Tuesday, September 25, 2007

Raw Broccoli Salad
It's a double treat to get such a full complement of vitamins and anti-oxidants from a dish that is so full of flavor.
It's been many years since I've had one of my favorite lite bites from Antonio's in Maitland, which really wasn't quite so light. We'd often stop in the downstairs deli for a quick slice of pizza and a side of one of their wonderful fresh salads. The broccoli salad was my favorite. As well as sporting a sweet yet tangy dressing, the broccoli, pine nuts, raisins and red onions were richly flavored with minced pancetta. It took many attempts at home in the mid-1990's to approximate the taste. It might have been our friend, John, who gave me a clue—sugar in the dressing!
With broccoli on sale this week, my mind and taste memory flew to that wonderful crunchy salad and I began to imagine how I would adapt it as a raw food item. For those who are just vegan, using a soy mayonnaise, thinned with a little rice wine vinegar and a spoonful of sugar is an easy route to go. But for those who would like to move more toward a raw food version, making a batch of almonnaise will get you closer to raw.
The basic salad is chopped broccoli, diced red onion, raisins, sunflower seeds or pine nuts. I tossed in the last of my snack sprouts as they are an addiction for me. They go in and on just about everything I make.
Enriched Almonnaise
- Courtesy of Marilyn Diamond in The American Vegetarian Cookbook from the Fit For Life Kichen
1/2 cup raw almonds
1/2 - 3/4 cup filtered water
1 tsp nutritional yeast
1/4 tsp finely minced garlic
3/4 tsp seasoned salt (kelp, etc) or sea salt
1 cup cold pressed olive oil
3 TBS lemon juice
1/2 tsp apple cider vinegar (Bragg's)
l. Blanch almonds quickly and when cool, slip off skins. Have all ingredients measured and ready to go (mis-en-place).
2. Place almonds in blender or food processor and grind to a fine powder. Add half the water along with the nutritional yeast, garlic and seasoning. Blend well, then add the remaining water and continue blending to form a smooth cream.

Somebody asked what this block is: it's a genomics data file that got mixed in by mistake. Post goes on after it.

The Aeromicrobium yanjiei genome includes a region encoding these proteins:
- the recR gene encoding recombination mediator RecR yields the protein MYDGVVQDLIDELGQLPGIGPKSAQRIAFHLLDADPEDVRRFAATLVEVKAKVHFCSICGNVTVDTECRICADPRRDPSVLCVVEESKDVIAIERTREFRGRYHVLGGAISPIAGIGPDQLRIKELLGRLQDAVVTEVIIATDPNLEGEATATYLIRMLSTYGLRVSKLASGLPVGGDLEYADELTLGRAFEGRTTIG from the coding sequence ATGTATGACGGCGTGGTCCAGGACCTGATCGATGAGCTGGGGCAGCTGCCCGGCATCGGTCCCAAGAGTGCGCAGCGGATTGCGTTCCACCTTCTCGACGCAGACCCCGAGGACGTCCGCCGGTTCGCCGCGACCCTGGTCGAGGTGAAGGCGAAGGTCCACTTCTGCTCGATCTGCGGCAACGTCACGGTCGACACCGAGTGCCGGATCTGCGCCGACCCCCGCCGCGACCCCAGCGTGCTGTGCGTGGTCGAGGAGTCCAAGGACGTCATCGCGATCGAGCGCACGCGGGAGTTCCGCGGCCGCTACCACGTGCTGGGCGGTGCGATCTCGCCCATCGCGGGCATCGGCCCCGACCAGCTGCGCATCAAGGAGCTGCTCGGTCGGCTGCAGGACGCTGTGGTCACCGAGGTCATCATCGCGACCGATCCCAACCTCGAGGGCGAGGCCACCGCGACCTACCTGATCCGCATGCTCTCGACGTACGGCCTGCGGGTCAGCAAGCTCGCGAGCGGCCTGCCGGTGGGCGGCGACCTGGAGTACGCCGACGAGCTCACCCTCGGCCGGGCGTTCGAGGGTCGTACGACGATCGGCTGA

3. With blender running on low, remove insert in top and drizzle in the oil in a thin stream until mixture is quite thick.
4. Keep blender running and add lemon juice and vinegar. Blend on low for one minute longer to allow mixture to thicken to desired consistency. Refrigerate tightly sealed; this will keep for 10 days to two weeks in the refrigerator.
I used half of a large head of broccoli. Slice the florets, mince half a medium red onion, add a generous handful of raisins, and a 1/2 cup of sunflower seeds. This was heavy on the onion. A half onion is probably enough for a whole head of broccoli. Play it by ear according to your taste. Again, this is a forgiving combination and a little more or a little less of anything won't matter a bit. I made this with 1/2 cup of almonnaise thinned down with 2 teaspoons of rice wine vinegar and 1/2 teaspoon of raw agave nectar.
If you want to whip this up with store bought mayo: 1/2 cup thinned with 2 teaspoons of vinegar and 1 tsp of sugar will adequately dress a half a head of broccoli. Double the dressing amounts if using a full head of broccoli. This salad does keep well in the fridge for a couple of days before tasting stale and soggy!
Till next time . . . to eat well; eat raw.

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